This paper investigates the benefits of using less intrusive wireless technologies for heart monitoring. By replacing well established heart monitoring devices (i.e. Holter) with wireless ECG based Body Area Networks (BAN), improved healthcare performance can be achieved, reflected in (1) high quality ECG recordings during physical activities and (2) increased patient satisfaction. A small scale clinical trial was conducted to compare both technologies and the results illustrate that the wireless ECG monitor was able to detect ECG signals intended for arrhythmia diagnostics. Furthermore, from a patient’s perspective, both technologies were evaluated using three dimensions, namely; hygienic aspects, physical activity, and skin reactions. Results demonstrate that the wireless ECG BAN showed better performance, especially regarding the hygienic aspects. It was also favourable for use during physical activities, and the signal quality of the wireless sensor system demonstrated good performance regarding signal noise and artefact disturbances. This paper concludes that wireless cardiac monitoring systems have significant benefits from a patient’s perspective, and further clinical trials should be conducted to further evaluate the new ECG based BAN system, to identify the possibility of widespread adoption and utilisation of wireless technology for arrhythmia diagnostics.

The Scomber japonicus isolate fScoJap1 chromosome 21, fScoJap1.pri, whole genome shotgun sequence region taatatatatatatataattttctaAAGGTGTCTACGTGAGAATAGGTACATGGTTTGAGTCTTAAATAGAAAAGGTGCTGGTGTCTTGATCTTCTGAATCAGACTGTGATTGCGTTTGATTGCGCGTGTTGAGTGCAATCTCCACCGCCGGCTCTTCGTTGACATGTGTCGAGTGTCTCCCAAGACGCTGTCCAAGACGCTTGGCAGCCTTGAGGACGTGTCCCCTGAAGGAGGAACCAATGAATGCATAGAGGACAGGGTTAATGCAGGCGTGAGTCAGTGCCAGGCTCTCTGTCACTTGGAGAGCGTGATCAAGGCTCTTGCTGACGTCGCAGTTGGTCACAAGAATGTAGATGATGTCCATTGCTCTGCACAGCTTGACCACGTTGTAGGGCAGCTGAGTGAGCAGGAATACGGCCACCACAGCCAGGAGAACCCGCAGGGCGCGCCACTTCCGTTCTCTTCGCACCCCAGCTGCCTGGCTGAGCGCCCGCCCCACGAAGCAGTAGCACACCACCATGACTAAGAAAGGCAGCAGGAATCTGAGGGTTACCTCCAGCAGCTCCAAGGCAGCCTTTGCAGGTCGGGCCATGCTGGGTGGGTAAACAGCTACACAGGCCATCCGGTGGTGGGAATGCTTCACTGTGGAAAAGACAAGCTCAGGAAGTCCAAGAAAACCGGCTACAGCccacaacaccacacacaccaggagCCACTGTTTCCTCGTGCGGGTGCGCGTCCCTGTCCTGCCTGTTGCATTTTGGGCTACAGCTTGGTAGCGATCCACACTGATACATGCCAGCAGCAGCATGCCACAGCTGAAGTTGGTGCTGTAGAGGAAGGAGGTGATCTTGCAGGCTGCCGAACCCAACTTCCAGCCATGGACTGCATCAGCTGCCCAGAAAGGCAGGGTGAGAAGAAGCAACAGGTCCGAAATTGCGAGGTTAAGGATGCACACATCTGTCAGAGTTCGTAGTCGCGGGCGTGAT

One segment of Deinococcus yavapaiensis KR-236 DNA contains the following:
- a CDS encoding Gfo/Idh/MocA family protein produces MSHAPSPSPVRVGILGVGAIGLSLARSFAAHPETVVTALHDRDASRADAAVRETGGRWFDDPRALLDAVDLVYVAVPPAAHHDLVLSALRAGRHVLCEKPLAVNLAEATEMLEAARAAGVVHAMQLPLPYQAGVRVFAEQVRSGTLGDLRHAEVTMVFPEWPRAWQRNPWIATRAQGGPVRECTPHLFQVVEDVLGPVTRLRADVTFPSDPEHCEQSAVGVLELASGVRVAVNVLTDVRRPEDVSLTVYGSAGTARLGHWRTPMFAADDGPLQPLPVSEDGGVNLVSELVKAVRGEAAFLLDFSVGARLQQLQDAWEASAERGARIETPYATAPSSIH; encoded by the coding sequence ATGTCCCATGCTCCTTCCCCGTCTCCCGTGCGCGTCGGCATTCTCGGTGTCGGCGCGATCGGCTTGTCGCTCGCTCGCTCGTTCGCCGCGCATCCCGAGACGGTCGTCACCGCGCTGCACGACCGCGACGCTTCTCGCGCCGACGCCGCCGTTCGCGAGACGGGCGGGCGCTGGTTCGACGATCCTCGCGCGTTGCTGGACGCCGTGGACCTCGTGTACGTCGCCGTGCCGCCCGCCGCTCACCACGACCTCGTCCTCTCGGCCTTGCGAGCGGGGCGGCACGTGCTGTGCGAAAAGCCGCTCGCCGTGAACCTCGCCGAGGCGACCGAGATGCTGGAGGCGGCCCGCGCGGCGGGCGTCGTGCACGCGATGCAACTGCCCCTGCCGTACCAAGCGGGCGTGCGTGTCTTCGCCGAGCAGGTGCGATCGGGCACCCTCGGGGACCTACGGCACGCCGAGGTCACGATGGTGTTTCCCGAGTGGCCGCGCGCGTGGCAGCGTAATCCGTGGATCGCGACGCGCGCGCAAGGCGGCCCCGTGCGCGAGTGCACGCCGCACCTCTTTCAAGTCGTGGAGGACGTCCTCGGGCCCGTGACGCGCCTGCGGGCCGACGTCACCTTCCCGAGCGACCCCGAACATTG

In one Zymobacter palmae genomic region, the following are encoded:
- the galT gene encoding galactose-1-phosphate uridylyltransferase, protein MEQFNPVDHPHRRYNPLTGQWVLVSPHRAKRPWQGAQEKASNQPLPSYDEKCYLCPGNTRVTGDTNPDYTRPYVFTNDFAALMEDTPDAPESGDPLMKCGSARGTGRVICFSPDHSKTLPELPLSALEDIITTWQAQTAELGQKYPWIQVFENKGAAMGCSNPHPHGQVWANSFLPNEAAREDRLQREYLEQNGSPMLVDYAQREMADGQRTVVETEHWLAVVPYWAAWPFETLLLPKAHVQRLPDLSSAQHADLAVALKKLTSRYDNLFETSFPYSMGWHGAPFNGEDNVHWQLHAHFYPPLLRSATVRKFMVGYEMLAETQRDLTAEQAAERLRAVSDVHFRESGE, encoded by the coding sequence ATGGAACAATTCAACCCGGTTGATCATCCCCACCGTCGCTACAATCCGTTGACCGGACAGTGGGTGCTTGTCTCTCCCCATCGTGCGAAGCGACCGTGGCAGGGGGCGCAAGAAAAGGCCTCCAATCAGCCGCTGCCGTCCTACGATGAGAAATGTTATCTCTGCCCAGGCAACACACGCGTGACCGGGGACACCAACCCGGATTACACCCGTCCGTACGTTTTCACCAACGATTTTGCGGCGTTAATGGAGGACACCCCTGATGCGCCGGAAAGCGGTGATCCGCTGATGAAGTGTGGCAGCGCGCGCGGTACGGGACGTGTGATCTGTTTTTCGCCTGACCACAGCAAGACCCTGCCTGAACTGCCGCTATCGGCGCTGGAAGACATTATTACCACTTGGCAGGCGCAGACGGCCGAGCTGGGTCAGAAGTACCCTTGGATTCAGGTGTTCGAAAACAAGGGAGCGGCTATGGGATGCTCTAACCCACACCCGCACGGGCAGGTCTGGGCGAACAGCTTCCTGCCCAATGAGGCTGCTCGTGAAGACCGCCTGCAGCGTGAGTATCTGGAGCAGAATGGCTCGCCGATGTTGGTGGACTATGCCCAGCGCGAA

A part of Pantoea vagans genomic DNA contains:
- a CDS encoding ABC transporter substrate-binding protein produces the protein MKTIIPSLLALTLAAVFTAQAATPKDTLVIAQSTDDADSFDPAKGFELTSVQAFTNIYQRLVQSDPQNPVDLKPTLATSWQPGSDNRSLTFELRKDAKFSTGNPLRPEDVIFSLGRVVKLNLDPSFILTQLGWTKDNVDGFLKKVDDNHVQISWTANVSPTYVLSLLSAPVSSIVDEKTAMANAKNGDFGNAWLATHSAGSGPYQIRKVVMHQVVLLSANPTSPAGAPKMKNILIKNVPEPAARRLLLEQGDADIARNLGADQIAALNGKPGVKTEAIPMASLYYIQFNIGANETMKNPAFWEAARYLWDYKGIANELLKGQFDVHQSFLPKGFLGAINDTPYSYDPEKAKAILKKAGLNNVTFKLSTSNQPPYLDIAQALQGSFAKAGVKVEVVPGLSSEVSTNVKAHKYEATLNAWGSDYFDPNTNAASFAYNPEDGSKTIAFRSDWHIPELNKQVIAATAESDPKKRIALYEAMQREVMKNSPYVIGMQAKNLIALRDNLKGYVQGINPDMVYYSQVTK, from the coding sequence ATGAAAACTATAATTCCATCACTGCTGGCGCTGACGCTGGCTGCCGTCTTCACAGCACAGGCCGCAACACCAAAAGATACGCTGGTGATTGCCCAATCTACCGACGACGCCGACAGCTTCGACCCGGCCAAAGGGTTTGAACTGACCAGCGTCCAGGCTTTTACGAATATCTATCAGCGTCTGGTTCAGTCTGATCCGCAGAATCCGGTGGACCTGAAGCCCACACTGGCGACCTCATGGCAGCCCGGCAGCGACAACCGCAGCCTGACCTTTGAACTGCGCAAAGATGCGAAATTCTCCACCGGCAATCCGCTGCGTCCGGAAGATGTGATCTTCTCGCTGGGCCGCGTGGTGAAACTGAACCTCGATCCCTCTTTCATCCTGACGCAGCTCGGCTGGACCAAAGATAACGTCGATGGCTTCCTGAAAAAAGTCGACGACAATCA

Fensli, Rune, Jan Dale, Philip O'Reilly, John O'Donoghue, David Sammon, and Torstein Gundersen. "Towards Improved Healthcare Performance: Examining Technological Possibilities and Patient Satisfaction with Wireless Body Area Networks." Journal of Medical Systems (May 12, 2009). http://dx.doi.org/10.1007/s10916-009-9291-8. Â